Hello! It’s been a very long time since my last post, which was October 2013. That’s at least 14 years in blog years. While I’m not coming back to regular blogging–not yet, anyway–if there’s anyone out there who remembers me, I wanted to share some great news.
I recently published a book, American Popular Culture in the Era of Terror: Falling Skies, Dark Knights Rising, and Collapsing Cultures (Praeger, 2015). It’s in some ways a vast elaboration of some of the topics and cultural criticism that I spent two years exploring on this very blog. Although, and I can’t emphasize this enough, it took far longer than a hour to write.
Here’s the description:
Bringing together the most popular genres of the 21st century, this book argues that Americans have entered a new era of narrative dominated by the fear—and wish fulfillment—of the breakdown of authority and terror itself.
Bringing together disparate and popular genres of the 21st century, American Popular Culture in the Era of Terror: Falling Skies, Dark Knights Rising, and Collapsing Cultures argues that popular culture has been preoccupied by fantasies and narratives dominated by the anxiety —and, strangely, the wish fulfillment—that comes from the breakdowns of morality, family, law and order, and storytelling itself. From aging superheroes to young adult dystopias, heroic killers to lustrous vampires, the figures of our fiction, film, and television again and again reveal and revel in the imagery of terror. Kavadlo’s single-author, thesis-driven book makes the case that many of the novels and films about September 11, 2001, have been about much more than terrorism alone, while popular stories that may not seem related to September 11 are deeply connected to it.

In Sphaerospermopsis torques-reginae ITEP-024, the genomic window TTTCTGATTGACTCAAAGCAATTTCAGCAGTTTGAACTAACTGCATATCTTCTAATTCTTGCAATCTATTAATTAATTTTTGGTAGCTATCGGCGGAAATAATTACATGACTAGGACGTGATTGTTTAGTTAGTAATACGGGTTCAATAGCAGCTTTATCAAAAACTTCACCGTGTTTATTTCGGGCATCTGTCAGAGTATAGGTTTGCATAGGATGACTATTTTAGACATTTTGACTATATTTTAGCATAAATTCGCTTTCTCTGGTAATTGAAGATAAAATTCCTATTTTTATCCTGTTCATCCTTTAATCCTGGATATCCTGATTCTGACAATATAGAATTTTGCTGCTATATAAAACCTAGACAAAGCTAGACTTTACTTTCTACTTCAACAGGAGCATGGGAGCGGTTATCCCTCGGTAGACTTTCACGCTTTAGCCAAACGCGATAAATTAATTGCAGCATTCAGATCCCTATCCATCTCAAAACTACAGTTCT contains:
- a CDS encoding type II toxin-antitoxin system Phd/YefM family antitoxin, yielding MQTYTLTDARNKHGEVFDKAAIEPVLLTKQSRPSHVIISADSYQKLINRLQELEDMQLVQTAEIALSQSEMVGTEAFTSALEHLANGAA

The book examines New York novels written in response to September 11 along with the anti-heroes of television and the resurgence of zombies and vampires in film and fiction to draw a correlation between Kavadlo’s “Era of Terror” and the events of September 11, 2001. Geared toward college students, graduate students, and academics interested in popular culture, the book connects multiple topics to appeal to a wide audience.
- Provides an interesting new framework in which to examine popular culture
- Examines films, television shows, and primary texts such as novels for evidence of cultural anxiety and a preoccupation with terror
- Offers insightful and original interpretations of primary texts
- Suggests possible conclusions about cultural anxiety regarding breakdowns of tradition and authority
As it turns out, I miss writing the blog. And I have an idea for the next book, and some of the ideas should work well as the kind of short explorations that blogs are known for, with the plan to revise and expand in book form later. Here’s hoping–for me, anyway, and maybe for you?–that I’ll be able to get that project underway and that, a few years down the road, it will lead to another book.
Sorry about the long internet silence, sorry about some more subsequent silence, and here’s hoping that 2016 is a big year for American Popular Culture in the Era of Terror as well as the beginning of the next project.